sat 17/08/2019

The Oscar Nominations: Who Will, Who Might, Who Won't | reviews, news & interviews

The Oscar Nominations: Who Will, Who Might, Who Won't

The Oscar Nominations: Who Will, Who Might, Who Won't

The competition for the Academy Awards was thrown into welcome confusion

Royal flush: Colin Firth, with Geoffrey Rush and Helena Bonham-Carter in 'The King's Speech'

Of the other Best Picture Oscar nominees, David O Russell’s The Fighter has seven nominations, Danny Boyle’s 127 Hours and Darren Aronofsky’s Black Swan six apiece, the animated Toy Story 3, directed by Lee Unkrich, has five, and two indies, Lisa Cholodenko’s The Kids Are All Right and Debra Granik’s Winter's Bone, have four each.

The King's Speech's growing momentum was indicated on Saturday when it unexpectedly won the Producers Guild of America’s top award. In the 21 previous years the PGA has awarded the prize, 14 of the winners (including the last three) have gone on to win the Best Picture Oscar. The feel-bad factor of The Social Network, which traces the rise of Facebook (and what that says about the parlous state of Western culture), may not help it, whereas The King's Speech has a Happy Royal Marriage and a touching male friendship in its favour.

francoColin Firth (The King's Speech) is certain to win the Best Actor Oscar and add it to the 10 awards he’s so far won for playing the vocally impaired George VI (with a Bafta to come on 13 February). Up against Firth are last year’s winner Jeff Bridges, whose predecessor in the role of True Grit’s Rooster Cogburn, John Wayne, won a sentimental Oscar in 1969; Jesse Eisenberg (The Social Network), James Franco (127 Hours, pictured right), who co-hosts the year’s Oscar show with Anne Hathaway; and Javier Bardem, whose nomination for his portrayal of a terminally ill Barcelona criminal (in Biutiful) was not anticipated. Among the overlooked are Ryan Gosling (Blue Valentine), Paul Giamatti (a Golden Globe winner for Barney's Version), Mark Wahlberg (The Fighter, for which he gets a consolation producer nomination), Robert Duvall (Get Low) and Michael Douglas (Solitary Man), who didn’t after all get a sympathy vote for battling cancer. Nor was Douglas nominated for reprising Gordon Gekko in Wall Street: Money Never Sleeps.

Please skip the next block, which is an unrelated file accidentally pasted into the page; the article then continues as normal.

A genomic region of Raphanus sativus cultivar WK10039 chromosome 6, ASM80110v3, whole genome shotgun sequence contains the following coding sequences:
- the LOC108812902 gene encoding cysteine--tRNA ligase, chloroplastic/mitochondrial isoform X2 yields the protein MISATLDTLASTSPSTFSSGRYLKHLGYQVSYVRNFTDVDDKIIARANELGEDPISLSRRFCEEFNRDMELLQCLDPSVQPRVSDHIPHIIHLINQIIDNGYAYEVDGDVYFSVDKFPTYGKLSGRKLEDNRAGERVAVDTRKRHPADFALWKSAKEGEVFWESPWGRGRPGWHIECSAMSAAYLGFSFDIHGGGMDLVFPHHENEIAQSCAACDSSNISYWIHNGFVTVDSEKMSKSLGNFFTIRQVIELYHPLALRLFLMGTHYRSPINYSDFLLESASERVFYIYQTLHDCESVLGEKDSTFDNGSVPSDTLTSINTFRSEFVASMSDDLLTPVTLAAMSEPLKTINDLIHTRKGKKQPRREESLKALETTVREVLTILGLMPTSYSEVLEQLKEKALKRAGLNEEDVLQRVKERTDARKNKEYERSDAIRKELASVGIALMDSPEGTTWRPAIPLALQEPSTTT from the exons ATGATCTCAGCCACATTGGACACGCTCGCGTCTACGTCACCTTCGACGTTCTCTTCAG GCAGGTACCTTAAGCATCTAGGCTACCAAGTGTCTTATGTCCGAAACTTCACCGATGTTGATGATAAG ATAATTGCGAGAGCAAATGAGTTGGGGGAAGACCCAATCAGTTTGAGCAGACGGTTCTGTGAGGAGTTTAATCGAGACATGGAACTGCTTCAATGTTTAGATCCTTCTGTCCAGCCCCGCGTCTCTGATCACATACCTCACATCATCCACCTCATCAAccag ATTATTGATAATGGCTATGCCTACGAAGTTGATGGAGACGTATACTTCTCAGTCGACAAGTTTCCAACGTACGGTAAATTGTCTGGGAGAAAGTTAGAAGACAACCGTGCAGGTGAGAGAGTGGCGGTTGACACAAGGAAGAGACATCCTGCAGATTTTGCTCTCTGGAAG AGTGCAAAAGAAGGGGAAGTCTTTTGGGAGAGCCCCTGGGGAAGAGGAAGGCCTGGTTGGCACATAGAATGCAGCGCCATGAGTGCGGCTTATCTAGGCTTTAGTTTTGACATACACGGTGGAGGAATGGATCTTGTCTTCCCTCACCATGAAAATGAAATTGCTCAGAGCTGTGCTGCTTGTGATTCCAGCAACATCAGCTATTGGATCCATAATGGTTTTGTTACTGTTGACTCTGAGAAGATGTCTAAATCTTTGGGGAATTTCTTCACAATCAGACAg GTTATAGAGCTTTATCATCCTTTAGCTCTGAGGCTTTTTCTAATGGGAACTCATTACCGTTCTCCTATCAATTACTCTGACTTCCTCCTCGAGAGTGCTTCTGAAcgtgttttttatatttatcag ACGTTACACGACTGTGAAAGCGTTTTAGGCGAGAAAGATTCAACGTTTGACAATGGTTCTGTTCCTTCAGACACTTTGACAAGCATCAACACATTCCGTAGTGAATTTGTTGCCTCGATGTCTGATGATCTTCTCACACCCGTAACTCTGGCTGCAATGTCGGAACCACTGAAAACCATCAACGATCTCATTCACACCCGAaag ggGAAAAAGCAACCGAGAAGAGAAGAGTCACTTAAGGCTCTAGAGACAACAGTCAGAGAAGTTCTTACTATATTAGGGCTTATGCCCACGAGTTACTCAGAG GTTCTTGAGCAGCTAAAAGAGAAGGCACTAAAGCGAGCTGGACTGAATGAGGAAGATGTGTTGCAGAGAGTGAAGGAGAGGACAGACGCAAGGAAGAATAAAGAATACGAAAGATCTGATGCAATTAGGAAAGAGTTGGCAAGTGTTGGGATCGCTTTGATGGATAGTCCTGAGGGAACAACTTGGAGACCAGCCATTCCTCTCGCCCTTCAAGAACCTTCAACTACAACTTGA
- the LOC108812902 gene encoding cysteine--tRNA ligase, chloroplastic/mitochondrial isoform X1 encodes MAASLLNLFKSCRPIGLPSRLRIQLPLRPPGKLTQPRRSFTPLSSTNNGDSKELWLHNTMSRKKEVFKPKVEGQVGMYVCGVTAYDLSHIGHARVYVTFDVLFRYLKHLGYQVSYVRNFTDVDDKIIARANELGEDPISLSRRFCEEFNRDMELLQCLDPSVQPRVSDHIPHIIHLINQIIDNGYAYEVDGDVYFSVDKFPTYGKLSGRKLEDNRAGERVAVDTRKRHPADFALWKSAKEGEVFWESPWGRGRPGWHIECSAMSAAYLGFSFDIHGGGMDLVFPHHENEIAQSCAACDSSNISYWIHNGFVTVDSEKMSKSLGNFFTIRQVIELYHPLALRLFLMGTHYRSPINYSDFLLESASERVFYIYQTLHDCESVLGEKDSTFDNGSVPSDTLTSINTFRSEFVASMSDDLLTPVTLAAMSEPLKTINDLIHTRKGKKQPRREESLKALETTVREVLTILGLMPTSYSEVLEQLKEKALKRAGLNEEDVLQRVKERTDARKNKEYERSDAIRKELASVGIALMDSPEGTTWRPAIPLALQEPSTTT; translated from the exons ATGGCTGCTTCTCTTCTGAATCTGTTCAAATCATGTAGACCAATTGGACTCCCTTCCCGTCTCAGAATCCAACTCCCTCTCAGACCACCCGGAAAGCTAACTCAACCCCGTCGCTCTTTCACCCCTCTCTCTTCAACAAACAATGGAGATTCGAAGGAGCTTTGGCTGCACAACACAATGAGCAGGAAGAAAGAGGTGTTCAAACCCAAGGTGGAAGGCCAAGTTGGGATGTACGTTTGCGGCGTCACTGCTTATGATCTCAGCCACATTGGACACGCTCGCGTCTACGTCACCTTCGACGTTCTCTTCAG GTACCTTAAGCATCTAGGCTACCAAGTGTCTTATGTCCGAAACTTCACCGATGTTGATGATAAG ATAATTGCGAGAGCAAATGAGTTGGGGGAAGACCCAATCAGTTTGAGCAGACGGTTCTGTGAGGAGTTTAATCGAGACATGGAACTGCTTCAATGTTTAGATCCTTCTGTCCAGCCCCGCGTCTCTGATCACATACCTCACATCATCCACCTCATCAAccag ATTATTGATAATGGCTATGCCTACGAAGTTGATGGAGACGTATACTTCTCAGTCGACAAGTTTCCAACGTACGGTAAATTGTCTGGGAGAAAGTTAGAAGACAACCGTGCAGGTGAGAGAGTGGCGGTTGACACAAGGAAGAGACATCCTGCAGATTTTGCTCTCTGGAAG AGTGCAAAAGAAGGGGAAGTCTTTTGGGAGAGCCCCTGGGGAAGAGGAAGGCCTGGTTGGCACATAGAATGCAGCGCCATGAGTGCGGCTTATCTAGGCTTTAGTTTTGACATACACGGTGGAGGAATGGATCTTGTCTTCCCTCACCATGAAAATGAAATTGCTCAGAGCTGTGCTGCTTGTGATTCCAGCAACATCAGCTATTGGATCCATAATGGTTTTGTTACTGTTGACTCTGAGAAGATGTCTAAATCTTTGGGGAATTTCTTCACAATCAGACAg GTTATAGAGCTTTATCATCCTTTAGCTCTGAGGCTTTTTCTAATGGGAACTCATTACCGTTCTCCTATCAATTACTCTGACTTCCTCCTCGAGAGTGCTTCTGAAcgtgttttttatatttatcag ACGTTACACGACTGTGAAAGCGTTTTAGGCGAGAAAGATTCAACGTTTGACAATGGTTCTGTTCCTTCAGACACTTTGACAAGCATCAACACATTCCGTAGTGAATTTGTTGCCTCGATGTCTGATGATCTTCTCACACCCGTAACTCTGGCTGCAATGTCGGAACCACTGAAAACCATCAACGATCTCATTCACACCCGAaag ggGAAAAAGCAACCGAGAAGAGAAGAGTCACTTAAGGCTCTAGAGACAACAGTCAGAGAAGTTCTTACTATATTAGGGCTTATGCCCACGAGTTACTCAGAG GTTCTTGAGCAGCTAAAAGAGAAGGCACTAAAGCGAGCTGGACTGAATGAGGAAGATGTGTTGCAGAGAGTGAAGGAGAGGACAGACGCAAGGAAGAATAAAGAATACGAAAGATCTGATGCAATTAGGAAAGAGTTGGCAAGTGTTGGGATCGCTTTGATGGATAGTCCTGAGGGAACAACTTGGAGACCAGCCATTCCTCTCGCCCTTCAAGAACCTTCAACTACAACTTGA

black-swan-01The Best Actress Oscar is tougher to call. Natalie Portman (Black Swan, pictured left) is the nominal favourite, but Annette Bening, whose nomination for The Kids Are All Right is her fourth, is long overdue the statuette. Fellow nominees Michelle Williams (Blue Valentine), Nicole Kidman (Rabbit Hole) and 20-year-old Jennifer Lawrence (Winter’s Bone) aren’t currently generating that coveted commodity, Oscar buzz. Lesley Manville, haunting as the neurotic friend in Mike Leigh’s Another Year, could have been nominated in either actress category but was omitted from both, a probable case of underexposure with the Academy’s Californian voters. (The film’s sole nomination was for Original Screenplay, by Leigh himself, of course.)

Fourteen-year-old Hailee Steinfeld, who plays Cogburn’s no-nonsense boss in True Grit, should have been nominated as Best Actress given her screen time, but made it into the Supporting category. She’s joined there by Helena Bonham-Carter, drily humorous as the Duchess of York/the Queen Mum in The King’s Speech; the feisty Aussie veteran Jacki Weaver (Animal Kingdom); and Melissa Leo and Amy Adams, who play boxer Wahlberg’s opposed mother and girlfriend in The Fighter. Julianne Moore (who plays Bening’s straying life-partner) and Mila Kunis (Portman’s bête noire in Black Swan) missed out. Anyone could win this strong category. Leo is the favourite, though she and Adams are both so convincing as blue-collar hellcats they could cancel each other out. Steinfeld is the one to watch.